|North East Ambulance Service|
The NHS corporate identity logo of North East Ambulance Service Foundation Trust
Map of North East Ambulance Service's coverage
|Type||NHS foundation trust|
|Established||1 July 2006 (following annexation of Teesside from TENYAS to NEAS)|
|Headquarters||Newcastle upon Tyne, England|
|Region served||Counties of Northumberland, Tyne and Wear, County Durham and the area of the former county of Cleveland in North Yorkshire|
|NHS region||NHS England|
|Area size||3,200 square miles|
|Chief executive||Helen Ray|
North East Ambulance Service NHS Foundation Trust (NEAS) is the authority responsible for providing NHS ambulance services in North East England, covering the counties of County Durham, Northumberland and Tyne and Wear and the area of the former county of Cleveland in North Yorkshire. The trust was formed on 1 July 2006, following the merger of the existing North East Ambulance Service and the Tees division of the Tees, East and North Yorkshire Ambulance Service (TENYAS). Northumbria Ambulance Service and County Durham Ambulance Service had previously merged on 1 April 1999.
It is one of 10 Ambulance Trusts providing England with Emergency medical services, and is part of the National Health Service, receiving direct government funding for its role. There is no charge to patients for use of the service, and under the Patient's Charter, every person in the United Kingdom, has the right to the attendance of an ambulance in an emergency. The North East Ambulance Service also provides Patient Transport Services (PTS) or non-emergency services to patients in the area.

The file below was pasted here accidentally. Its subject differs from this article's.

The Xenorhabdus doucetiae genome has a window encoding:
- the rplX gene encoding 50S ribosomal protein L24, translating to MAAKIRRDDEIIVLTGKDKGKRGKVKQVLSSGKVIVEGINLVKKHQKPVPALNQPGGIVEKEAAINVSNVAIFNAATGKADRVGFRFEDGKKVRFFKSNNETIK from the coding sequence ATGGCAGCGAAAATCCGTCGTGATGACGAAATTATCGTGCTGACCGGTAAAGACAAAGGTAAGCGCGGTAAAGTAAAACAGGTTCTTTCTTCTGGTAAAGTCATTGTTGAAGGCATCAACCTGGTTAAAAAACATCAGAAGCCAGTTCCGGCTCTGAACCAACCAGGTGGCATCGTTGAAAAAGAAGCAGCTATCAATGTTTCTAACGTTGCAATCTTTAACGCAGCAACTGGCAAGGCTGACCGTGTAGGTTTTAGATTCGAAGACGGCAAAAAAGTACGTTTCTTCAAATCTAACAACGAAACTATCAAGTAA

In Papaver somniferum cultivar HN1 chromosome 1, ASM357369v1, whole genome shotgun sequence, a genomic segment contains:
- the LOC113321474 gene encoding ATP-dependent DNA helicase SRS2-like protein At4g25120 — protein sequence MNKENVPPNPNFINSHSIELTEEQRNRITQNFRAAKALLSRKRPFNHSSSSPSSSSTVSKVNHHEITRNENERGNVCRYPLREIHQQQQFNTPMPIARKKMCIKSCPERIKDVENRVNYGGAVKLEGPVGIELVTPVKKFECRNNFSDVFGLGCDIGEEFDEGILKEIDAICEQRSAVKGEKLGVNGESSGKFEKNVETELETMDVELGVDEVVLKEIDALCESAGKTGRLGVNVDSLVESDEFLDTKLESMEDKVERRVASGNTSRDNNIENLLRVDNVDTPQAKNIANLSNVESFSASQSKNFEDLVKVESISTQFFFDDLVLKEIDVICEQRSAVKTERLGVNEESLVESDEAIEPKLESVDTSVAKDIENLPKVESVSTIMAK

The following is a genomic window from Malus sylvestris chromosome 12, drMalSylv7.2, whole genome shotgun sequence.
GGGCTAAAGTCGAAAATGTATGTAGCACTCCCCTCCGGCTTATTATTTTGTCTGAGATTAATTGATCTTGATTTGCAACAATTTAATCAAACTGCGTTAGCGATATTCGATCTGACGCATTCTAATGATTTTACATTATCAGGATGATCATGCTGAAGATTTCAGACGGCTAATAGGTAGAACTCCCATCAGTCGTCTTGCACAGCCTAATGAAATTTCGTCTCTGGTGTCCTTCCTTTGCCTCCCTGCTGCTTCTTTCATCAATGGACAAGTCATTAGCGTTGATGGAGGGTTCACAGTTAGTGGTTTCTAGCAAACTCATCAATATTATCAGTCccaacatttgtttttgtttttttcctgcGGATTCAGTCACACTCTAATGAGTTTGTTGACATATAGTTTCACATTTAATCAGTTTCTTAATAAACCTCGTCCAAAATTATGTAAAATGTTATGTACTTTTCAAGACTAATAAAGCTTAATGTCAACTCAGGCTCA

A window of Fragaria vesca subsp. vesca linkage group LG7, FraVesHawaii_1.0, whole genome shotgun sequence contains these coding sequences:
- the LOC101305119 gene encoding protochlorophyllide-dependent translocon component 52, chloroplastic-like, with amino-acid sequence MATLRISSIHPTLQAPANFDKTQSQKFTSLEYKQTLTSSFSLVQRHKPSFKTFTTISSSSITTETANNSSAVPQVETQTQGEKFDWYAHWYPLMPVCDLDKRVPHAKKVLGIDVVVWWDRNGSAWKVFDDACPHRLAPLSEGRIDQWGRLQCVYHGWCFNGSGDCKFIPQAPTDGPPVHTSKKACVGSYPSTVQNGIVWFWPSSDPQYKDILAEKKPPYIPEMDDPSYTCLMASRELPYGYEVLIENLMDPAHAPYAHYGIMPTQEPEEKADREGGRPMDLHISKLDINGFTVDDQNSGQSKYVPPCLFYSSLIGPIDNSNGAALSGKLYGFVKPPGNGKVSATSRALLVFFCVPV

The North East Ambulance Service currently operates 107 emergency ambulances, 50 rapid response cars, 28 urgent care vehicles, 2 bariatric ambulances, 242 patient transport vehicles, 5 community paramedic cars, and 120 support service vehicles.
NEAS was one of four trusts in the country to receive a "good" rating in the 2006/7 Healthcare Commission Healthcheck report. This was the highest rating achieved by any ambulance service for provision of care.
On 23 August 2010, the North East Ambulance Service announced it was trialling a new service known as NHS 111. The trials would mean that anyone living in the County Durham and Darlington area could dial 111 to access out of hours urgent care. The idea is for this service to be rolled out nationally and to replace NHS Direct.
Between April and October 2013 the service recorded 10,072 "incidents" in which handovers to hospital accident and emergency departments had taken longer than 30 minutes and 499 which took longer than one hour triggering fines of £250,000.
In 2018 the trust said it would need 100 more paramedics to meet the new ambulance performance standards. This could cost £5 million a year.
Accident and emergency tier
On call falls team psychologist
Patient transport service tier